(use a quart of water for 1 1/2 cups of dry lentils).

Marinated Lentils with Crunchy Vegetables combines rich, earthy lentils dressed in fragrant toasted seeds in olive oil with vibrant aged sherry vinegar into a robust scrumptious textured dish.


I toasted the seedsSONY DSC

 and ground them before adding them to the hot oil;


an additional step preventing an unwelcome bite, in my opinion. Off heat, pour in the vinegar.  Careful; this is hot business.


Drain the lentils; toss the onion, leaves, and sticks. Reserve the tasty cooking water.


Pour the hot dressing over the warm lentils and stir gently.


Moreover, I upped the ante, by pairing the lentils with seedy quinoa gems cooked in the too-good-to-toss lentil pot liquor.

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What a posh way to eat your creamy healthful grains; moving exotic pockets of texture and crunch to wherever you fancy. AND, don’t forget the velvety, crusty avocado toast with coarse salt, and pink cheeked peppercorns.


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Beets, Citrus, and Peas.

Posted by on Mar 28, 2016 in Salad | 1 comment


Spring Beet and Pea Salad is chef-speak for,

“After many steps, you can taste the season!"


And, I suppose I had time to build this beautiful salad created by Chef Robbie Wilson of Bird Dog in Palo Alto, California; lured by our love of colorful earthy beets, abundant fresh citrus and petite peas.

Of course, I bucked off the recipe by boiling the beets instead of roasting; honestly, because it’s quicker, less messy, and they peel easily. It beats me if beets retain acidity by roasting…  Clean the beets and leave the root and one inch of the stem attached.   Separate the beets into different pots to retain their natural colors.  Cover with water and bring to a boil; reduce heat to a simmer, cover and cook until the beets are tender.  This varies according to their size; usually about 20 minutes. Drain; set aside.  When they are cool enough to handle; slip off the skins.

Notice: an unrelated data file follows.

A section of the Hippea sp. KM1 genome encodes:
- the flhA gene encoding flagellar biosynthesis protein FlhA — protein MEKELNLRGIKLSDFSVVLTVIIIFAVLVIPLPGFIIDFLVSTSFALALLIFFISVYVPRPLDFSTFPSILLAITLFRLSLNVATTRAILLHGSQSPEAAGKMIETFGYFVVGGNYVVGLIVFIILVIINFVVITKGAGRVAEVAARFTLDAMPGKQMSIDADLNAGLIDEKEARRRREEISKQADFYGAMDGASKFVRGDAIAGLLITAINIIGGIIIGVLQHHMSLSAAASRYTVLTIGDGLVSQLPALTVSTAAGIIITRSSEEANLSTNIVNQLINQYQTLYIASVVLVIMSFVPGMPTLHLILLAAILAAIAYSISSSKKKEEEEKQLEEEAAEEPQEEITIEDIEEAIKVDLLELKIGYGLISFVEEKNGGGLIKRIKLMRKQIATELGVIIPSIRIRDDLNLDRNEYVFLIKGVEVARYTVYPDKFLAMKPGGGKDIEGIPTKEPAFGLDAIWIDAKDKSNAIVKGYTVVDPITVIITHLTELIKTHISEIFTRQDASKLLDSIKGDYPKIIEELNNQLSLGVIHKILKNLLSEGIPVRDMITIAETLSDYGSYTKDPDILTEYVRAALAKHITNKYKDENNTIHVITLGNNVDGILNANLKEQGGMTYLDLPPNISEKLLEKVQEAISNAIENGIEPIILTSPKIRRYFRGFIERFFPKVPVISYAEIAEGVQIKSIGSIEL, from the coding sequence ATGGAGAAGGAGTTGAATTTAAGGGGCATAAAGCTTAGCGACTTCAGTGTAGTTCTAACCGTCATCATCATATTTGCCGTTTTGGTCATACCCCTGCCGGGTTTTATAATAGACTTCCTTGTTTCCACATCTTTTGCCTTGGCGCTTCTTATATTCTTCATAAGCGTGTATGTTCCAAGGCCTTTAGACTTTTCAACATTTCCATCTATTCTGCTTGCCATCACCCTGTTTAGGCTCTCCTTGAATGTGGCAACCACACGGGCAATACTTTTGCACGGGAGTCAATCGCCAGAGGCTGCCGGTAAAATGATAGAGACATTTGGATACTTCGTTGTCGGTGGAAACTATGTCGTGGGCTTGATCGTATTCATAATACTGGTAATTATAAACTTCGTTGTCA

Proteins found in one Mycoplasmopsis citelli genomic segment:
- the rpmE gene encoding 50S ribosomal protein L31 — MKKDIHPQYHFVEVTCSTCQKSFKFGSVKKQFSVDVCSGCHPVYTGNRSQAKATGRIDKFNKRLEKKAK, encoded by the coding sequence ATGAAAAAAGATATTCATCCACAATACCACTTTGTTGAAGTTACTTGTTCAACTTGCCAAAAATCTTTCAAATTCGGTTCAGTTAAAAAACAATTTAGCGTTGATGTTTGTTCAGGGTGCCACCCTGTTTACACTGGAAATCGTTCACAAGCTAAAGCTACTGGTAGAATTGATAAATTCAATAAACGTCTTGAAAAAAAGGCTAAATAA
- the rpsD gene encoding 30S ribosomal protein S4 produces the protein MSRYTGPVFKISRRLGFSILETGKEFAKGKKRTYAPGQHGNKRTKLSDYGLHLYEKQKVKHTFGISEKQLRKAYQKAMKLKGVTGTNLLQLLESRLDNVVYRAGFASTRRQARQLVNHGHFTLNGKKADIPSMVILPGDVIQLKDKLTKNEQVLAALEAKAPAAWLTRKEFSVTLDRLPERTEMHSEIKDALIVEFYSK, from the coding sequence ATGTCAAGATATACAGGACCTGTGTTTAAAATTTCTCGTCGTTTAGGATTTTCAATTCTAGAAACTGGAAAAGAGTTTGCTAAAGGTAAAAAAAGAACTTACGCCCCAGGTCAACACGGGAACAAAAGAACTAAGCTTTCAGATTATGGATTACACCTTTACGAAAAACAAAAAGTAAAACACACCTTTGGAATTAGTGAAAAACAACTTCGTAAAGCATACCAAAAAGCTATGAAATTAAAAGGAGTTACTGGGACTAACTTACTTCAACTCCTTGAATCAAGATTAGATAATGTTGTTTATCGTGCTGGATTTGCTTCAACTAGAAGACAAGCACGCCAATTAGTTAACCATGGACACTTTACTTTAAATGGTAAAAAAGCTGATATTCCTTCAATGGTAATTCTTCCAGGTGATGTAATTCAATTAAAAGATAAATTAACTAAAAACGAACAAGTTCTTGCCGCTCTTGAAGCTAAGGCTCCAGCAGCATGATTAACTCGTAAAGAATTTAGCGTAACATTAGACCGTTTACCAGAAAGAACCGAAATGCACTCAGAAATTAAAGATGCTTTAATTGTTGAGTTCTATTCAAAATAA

Cooking quick fresh ricotta with a cup of milk, plain yogurt and cider vinegar happens astonishingly-- in a microwave minute (or three, actually). Curds and whey.


The salad is dressed with a light citrus dressing utilizing both grapefruit and blood orange juices.

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I pulled it all together for a main dish platter supper, layering lightly dressed lettuces from our neighbors’ garden (thank you, Jason).  Then, arrange painstakingly supremed blood orange segments, golden beets and deep red ones in sets-- with sprinkles of fresh chives, mint, parsley, peas and crumbles of the home-made cheese.


In the end, it was totally worth the journey and I’ll gladly hike that spring trail again!

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Springtime Colors

Posted by on Mar 21, 2016 in Salad | 0 comments

The beginning of spring is noticeable now

First Day of Spring 2016

with well-fed roses in bloom;



heirloom tomatoes take root-- promising June fruit.


Timeless Traditions

And, Holy week arrived like unexpected tears.


Citrus stands alone on the tables of our favorite market fruiterie: oranges, lemons,

Female farmer with her pomelo farm. - stock photo

Southeast Asian, giant grapefruit look-alike, pomelos, endless sweet or tart clementine and tangelo varieties, and fleeting


dangerous appearing blood oranges.


So, in honor of bud-break and everything pastel, I created a fancy versatile and creamy lavender salad dressing; a blend of blood orange citrus, Miso, rice vinegar, and oil.



Equal parts of each element, means you whisk enough

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for a small salad,

or paddle a boatload to dress a platter of mixed

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greens, fresh and roasted vegetables and whatever your heart ♥ delights.

Blood Orange Miso Viniagrette


  • 2 Tablespoons organic white Miso paste
  • 2 Tablespoons rice vinegar
  • 2 Tablespoons blood orange juice
  • 2 Tablespoons neutral oil (like canola)
  • 1 teaspoon honey (to taste)
  • Salt and freshly ground black pepper (to taste)


  1. Combine Miso paste, rice wine vinegar, and blood orange juice together. Whisk oil into the mixture in small amounts until slightly thickened. Add honey, salt and pepper to taste.